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Artwork Title




Interactive VR 360° video performance and installation


AIR Taipei, Taipei Culture Foundation (TW); Open Time | Applied Futures Research, Erasmus University of Applied Scien- ces and Arts Brussels (BE); Across Asia Film Festival (IT); NAO PerformingFestival (IT)



May 2021: Lockdown IV.
Thanks to the use of VR 360° online platform, it is possible to “use” real people as virtual avatars.



Muddle is an interactive VR 360° video performance and installation.
The viewer/user, thanks to a VR Headset, can access Muddle and use a human avatar anywhere in the world.
The avatar (performer), equipped with a 360° video camera, will be remotely controlled by the user, carrying out every command that will be communicated to him (via sound or text). 
Muddle is the beta version of an online VR platform that allows you to live a virtual reality experience using a real human avatar. Humanity is facing the impossibility of leaving their houses, of being able to travel, to attend a concert or to go to bed with one’s Tinder-date: Muddle allows you to live a real experience through virtual reality.

I will also create a single-channel video artwork with the video materials created during the performance. The narrative and aesthetic structure will arise from a mixture of my video language and the codes of documentary and noir cinema.

Statement and context

Muddle is a new chapter of my project on “Human disasters”, a research that I started in 2018.

The project studies how human communities reacts to shocking or catastrophic events.

This research originated during an art residency in Uruguay. In Montevideo I was struck by the number of people addicted to Pasta Base (cocaine’s waste substance), so I worked with its inhabitants, imagining a society made up of only toxic people. Subsequently, thanks to a research fellowship of MUST Museum, I worked with inhabitants of a village near Milan, imagining a future in which Italy sinks into the Mediterranean sea. During the first part of 2020, I was in the Belgian countryside, hosted by a peasant family. With them, I studied the evolution of viruses, focussing on the spillovers’ theme.

Fukushima, HIV, 9/11, Tohoku Tsunami. And now Covid-19.

The so-called “disasters” are Hyperobjects, according to Timothy Morton’s definition, with which we have to deal; to which we belong.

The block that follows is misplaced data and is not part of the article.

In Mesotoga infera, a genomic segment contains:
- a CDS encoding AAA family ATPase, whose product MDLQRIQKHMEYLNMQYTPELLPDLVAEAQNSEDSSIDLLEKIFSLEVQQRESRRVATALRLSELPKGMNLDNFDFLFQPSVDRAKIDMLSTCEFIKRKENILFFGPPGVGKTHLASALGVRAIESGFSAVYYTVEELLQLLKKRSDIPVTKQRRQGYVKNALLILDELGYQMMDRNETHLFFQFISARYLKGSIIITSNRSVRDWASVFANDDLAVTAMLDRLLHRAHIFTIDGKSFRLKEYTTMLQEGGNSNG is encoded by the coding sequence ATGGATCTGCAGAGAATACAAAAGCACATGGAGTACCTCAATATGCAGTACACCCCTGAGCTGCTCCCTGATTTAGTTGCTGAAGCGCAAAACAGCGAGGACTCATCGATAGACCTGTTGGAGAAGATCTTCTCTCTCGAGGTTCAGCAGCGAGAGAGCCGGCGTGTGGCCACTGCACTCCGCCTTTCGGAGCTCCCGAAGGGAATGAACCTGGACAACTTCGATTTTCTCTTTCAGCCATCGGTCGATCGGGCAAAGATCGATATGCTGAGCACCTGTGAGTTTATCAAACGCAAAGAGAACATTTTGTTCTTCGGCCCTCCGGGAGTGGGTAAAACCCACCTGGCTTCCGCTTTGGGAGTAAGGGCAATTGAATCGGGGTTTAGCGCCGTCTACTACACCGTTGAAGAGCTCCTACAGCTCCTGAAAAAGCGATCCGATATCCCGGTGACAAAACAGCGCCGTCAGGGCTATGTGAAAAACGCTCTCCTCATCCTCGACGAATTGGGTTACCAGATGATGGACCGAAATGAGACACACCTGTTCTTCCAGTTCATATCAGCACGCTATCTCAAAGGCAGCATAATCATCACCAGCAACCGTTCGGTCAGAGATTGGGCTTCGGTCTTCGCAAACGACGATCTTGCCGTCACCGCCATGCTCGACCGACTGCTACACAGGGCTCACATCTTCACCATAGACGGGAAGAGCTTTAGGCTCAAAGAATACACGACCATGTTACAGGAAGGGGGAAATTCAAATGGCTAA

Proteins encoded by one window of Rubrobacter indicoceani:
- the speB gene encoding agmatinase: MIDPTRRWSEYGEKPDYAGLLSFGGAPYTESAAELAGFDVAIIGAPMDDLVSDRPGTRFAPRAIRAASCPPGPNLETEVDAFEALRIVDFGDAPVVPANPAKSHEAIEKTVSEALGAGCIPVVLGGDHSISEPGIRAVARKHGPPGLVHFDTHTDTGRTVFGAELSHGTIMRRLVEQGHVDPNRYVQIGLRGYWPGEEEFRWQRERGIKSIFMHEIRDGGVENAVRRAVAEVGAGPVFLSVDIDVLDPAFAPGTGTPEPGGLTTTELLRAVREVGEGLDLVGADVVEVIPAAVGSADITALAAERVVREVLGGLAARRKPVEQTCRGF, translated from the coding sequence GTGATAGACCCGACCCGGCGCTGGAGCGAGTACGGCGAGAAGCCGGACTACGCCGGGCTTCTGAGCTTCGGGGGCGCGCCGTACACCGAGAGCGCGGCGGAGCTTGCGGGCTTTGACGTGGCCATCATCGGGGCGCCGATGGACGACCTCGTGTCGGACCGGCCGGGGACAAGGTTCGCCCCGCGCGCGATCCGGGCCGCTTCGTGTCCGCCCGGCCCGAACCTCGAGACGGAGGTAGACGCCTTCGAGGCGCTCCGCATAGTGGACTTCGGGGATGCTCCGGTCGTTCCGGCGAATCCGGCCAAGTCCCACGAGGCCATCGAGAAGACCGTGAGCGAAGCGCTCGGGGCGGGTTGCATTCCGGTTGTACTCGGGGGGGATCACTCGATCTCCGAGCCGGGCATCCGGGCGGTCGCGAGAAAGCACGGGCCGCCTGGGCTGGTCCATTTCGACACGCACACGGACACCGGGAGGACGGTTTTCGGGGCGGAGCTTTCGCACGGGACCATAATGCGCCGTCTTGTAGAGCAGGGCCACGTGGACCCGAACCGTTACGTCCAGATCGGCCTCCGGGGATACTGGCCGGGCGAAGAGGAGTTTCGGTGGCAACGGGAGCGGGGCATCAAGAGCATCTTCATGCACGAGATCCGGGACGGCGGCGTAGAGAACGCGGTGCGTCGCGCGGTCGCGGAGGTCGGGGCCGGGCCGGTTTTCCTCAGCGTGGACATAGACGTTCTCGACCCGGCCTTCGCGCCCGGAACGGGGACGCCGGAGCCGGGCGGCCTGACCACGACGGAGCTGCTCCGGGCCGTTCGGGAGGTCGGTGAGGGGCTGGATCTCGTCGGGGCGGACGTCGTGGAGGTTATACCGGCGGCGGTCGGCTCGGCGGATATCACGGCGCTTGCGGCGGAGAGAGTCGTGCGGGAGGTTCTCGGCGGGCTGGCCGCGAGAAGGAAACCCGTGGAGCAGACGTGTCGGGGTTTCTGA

So how can we coexist within “disasters”?
What forms of resistance can we develop?
What forms of coexistence and relationships are recreated between human and non-human?

The genesis of this project comes from two main references:


I. The book “A perfect crime?” by A YI, based on the true story of a Chinese teenager who kills his classmate. At the end of the investigation, the case is dismissed as a murder “without reason”. The boy committed the crime solely out of boredom.

II. The research of Byung-Chul Han and Timothy Morton are leading me to develop a strong interest in the processes that today govern the creation, reading and encoding of an image through a device.
I am referring in particular to Morton’s concept of Hyperobjects and Byung Chul Han’s studies on self-improvement, which becomes self-upgrading if placed in a context of hyper-technological and productivity-driven society.


These are the questions that are accompanying me during the development of this research:

-Can humans claim their supremacy over AI?
-How can I compare myself with my virtual projection?
-Where is the border between reality and the experience of virtual reality?
-What is the difference between virtual and user projection?
-What are the ethical and moral developments of a user/player/viewer once they have passed the Uncanny valley?


The political, ethical and aesthetic implications multiply.
Especially if this research fits into the biopolitical and neoliberal context we are experiencing.

A stark contrast to the “There is no alternative”



• The Transparency Society
Byung-Chul Han
• Hyperobjects. Philosophy and Ecology after the End of the World Timothy Morton
• Xiamian, Wo gai gan xie shenme (Tr. it.: E Adesso?)
A Yi
• Capitalist Realism: Is There No Alternative?
Mark Fisher
• In the Dust of This Planet
Eugene Thacker
• Staying with the Trouble: Making Kin in the Chthulucene
Donna Haraway.

Network and presentations

From July to September 2021 I will participate in the AIR Taipei art residency program at the Taipei Artist Village in Taipei (Taiwan) to realize the second phase of Muddle.
During the residency I will develop new video, photographic and installation artworks (including a MetaVR video installation, in which the viewer will be able to compare himself in real-time with his own VR projection).

The residency will culminate in a final exhibition of the research results of the artists in residence.
The Taipei Culture Foundation-Dept. of Artist-in-Resident will also publish a catalog “Taipei Artist Village Yearbook 2021” which will contain the results of my research, together with those of the other invited artists and related critical texts.
On my return to Europe, I will present the results of my research in Italy and Belgium through Artist Talks, exhibitions and screenings (In Belgium at the Erasmus University of Applied Sciences and Arts; in Italy at the Across Asian Film Festival at the Civic Museums of Cagliari and at the Nao Performing Festival at the Fabbrica del Vapore in Milan).

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